Manugistics Group Inc., a Rockville-based software provider dogged last year with layoffs and management woes, saw its stock price jump 19.2 percent yesterday on speculation that it is in the running for a large defense contract.
Manugistics declined to comment, saying only that it had made the U.S. General Services Administration's list of approved vendors. That means it can compete for government contracts for its supply-chain software, which now helps companies such as Harley-Davidson and Amazon.com. manage inventory.
"Obviously, it's a big market; the government spends a lot on information technology," Jeff Holmes, Manugistics' senior vice president of strategic solutions, said in a telephone interview from London.
Manugistics' shares rose $8.80 to $54.63 yesterday.
Being included on the list of government-approved suppliers would not be expected to cause such stock movement. Analysts said the 19.2 percent spurt was the result of speculation that Manugistics will win the contract.
"The stock price reaction somewhat surprised me," said Josephthal & Co. analyst Bert Hochfeld. He estimated the main contract for which Manugistics is competing at up to $100 million.
The company has been guarded even with its analysts about the deal. James F. McNatt, a technology analyst with Legg Mason Wood Walker, said company officials told him the deal would be Manugistics' largest contract.
Four companies are in the running for the contract, and McNatt said all of them have chosen Manugistics as their software provider.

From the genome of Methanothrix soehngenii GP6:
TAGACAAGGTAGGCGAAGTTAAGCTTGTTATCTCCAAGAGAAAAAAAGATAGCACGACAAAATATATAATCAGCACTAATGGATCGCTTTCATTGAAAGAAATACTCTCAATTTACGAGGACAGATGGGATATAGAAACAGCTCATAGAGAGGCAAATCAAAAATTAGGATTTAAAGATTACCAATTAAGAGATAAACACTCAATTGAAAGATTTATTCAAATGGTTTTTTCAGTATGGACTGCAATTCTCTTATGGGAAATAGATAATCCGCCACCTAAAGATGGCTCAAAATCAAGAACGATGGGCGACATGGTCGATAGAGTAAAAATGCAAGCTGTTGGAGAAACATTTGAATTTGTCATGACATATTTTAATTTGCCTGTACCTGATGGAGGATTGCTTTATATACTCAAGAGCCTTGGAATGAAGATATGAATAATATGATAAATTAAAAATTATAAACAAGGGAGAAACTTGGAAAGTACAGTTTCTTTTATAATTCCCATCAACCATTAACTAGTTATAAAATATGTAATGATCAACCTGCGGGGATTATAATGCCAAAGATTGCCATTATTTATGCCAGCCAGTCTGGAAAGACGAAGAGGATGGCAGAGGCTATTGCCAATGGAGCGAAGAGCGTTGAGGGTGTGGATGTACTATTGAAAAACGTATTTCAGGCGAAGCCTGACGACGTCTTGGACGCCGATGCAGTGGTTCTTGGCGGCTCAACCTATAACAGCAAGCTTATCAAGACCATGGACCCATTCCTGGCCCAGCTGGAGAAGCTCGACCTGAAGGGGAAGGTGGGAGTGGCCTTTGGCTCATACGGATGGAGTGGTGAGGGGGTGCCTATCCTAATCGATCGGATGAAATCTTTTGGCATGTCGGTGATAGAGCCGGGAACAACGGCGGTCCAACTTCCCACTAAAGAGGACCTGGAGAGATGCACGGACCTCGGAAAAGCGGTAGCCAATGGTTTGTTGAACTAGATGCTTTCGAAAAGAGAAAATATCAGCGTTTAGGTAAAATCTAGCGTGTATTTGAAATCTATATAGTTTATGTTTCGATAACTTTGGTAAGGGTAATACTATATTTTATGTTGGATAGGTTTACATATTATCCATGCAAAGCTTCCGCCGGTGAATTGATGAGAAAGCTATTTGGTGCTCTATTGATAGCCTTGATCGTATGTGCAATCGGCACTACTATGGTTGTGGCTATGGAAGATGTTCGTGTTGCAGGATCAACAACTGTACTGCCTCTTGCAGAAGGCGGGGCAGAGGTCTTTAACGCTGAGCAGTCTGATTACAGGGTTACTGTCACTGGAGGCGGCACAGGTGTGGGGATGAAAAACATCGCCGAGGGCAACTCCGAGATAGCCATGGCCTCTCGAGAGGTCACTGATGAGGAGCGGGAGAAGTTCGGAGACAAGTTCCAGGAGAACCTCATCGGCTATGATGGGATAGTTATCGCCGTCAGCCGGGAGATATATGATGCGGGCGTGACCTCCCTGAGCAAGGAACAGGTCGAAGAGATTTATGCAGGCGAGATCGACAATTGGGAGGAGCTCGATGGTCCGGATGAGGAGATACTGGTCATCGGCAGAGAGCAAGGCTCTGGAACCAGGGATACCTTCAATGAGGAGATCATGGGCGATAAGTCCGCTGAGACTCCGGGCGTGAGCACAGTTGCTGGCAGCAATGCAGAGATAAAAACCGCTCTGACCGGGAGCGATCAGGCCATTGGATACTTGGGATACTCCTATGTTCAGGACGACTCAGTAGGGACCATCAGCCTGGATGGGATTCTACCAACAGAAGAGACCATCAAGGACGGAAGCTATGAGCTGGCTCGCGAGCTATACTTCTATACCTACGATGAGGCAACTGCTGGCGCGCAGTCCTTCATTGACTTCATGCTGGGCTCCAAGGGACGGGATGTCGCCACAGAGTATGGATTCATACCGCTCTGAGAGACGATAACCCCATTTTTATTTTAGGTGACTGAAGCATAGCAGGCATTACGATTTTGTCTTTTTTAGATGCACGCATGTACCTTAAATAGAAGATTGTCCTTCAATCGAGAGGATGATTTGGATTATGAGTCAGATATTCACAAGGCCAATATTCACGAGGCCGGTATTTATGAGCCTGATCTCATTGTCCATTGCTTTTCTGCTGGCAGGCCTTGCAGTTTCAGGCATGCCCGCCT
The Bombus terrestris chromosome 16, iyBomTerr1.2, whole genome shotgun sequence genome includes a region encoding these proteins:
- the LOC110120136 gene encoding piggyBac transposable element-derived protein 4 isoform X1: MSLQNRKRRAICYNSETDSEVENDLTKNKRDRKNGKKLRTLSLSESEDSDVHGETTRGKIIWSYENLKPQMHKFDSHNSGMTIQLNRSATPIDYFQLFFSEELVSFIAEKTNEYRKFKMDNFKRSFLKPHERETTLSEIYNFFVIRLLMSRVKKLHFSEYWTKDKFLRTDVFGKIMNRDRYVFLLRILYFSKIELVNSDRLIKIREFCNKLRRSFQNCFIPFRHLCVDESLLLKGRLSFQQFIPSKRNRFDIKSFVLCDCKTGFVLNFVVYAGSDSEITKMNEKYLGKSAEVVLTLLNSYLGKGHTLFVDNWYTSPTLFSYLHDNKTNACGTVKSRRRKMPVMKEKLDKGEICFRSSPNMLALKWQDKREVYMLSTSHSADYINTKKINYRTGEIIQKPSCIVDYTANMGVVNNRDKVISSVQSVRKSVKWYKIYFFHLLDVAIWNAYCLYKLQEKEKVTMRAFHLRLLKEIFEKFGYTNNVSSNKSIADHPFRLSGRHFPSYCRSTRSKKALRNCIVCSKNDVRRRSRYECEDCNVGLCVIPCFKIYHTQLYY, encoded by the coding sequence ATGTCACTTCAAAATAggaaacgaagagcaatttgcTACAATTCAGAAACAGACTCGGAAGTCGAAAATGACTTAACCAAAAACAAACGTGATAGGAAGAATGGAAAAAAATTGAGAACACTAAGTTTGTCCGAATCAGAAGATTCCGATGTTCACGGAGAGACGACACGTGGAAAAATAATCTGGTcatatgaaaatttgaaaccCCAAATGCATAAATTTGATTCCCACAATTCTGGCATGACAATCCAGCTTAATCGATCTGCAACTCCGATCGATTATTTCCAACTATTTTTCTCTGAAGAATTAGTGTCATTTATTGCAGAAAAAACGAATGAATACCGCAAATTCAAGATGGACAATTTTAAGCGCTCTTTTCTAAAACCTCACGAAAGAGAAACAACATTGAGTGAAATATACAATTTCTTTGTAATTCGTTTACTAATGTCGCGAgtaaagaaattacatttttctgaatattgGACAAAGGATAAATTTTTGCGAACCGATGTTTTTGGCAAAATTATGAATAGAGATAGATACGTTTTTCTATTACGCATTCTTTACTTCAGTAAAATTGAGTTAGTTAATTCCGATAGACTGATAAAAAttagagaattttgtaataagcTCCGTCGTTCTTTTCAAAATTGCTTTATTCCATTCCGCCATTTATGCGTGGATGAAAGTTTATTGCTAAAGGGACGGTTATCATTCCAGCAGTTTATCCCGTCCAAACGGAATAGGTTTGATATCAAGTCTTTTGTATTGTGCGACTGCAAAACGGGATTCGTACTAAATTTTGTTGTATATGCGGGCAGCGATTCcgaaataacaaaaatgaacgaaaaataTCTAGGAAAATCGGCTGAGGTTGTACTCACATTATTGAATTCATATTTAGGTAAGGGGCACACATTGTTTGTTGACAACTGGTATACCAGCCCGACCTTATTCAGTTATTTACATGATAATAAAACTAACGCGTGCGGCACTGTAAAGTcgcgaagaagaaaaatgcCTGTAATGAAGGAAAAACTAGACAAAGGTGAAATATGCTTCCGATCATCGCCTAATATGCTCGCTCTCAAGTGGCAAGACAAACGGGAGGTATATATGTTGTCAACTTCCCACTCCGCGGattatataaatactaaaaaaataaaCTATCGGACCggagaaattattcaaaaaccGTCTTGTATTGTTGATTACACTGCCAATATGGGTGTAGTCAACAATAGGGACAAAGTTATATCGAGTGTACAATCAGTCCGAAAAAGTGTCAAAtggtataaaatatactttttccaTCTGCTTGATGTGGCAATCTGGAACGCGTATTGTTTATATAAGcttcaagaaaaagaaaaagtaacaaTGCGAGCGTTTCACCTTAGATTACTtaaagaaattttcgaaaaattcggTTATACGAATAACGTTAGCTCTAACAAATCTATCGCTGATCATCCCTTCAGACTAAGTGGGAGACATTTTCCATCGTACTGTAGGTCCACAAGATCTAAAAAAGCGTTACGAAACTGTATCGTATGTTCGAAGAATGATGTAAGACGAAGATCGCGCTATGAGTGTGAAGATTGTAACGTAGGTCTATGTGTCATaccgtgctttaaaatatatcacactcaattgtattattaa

"No one that I've talked to can quite understand why the GSA announcement has had such a big effect, unless a big group of investors thought [the contract] was a rumor before and now think it's less of a rumor ... this seems to be a step toward confirmation." McNatt said.
Manugistics has been emerging from a period of turmoil. Early last year, the company announced that it would lay off 400 workers - nearly one-third of its sales force. It blamed the layoffs on aggressive hiring in anticipation of growth that didn't occur.
The layoffs came after three quarters of losses that sent its stock into a tailspin. But Manugistics regrouped. It ushered in a new management team, with Gregory J. Owens as its new president and chief executive officer.
Its recent quarterly reports show growing revenues and narrowing losses. Its staff is now up to 1,000.
"There is a new management team leading a renaissance at the company," said Bob Austrian, a software analyst with Banc of America Securities in San Francisco.
Austrian said the surge in the stock price is more about the management team than about the "monster deal" in the pipeline - though he added the prospects for the deal are "smelling better every day."
Landing on the GSA list will also put Manugistics in the running for other lucrative defense contracts.
A recent report by Frost & Sullivan, an engineering and consulting firm, identified Manugistics as one of the companies poised to capitalize on the growing need for automation in the aerospace and defense industry.
Few know that better than Manugistics' Holmes, a 20-year military veteran who worked in the Army's Defense Logistics Agency before retiring as a lieutenant colonel.
"We're in a very unique position," he said.
"We're tailor-made for this kind of environment."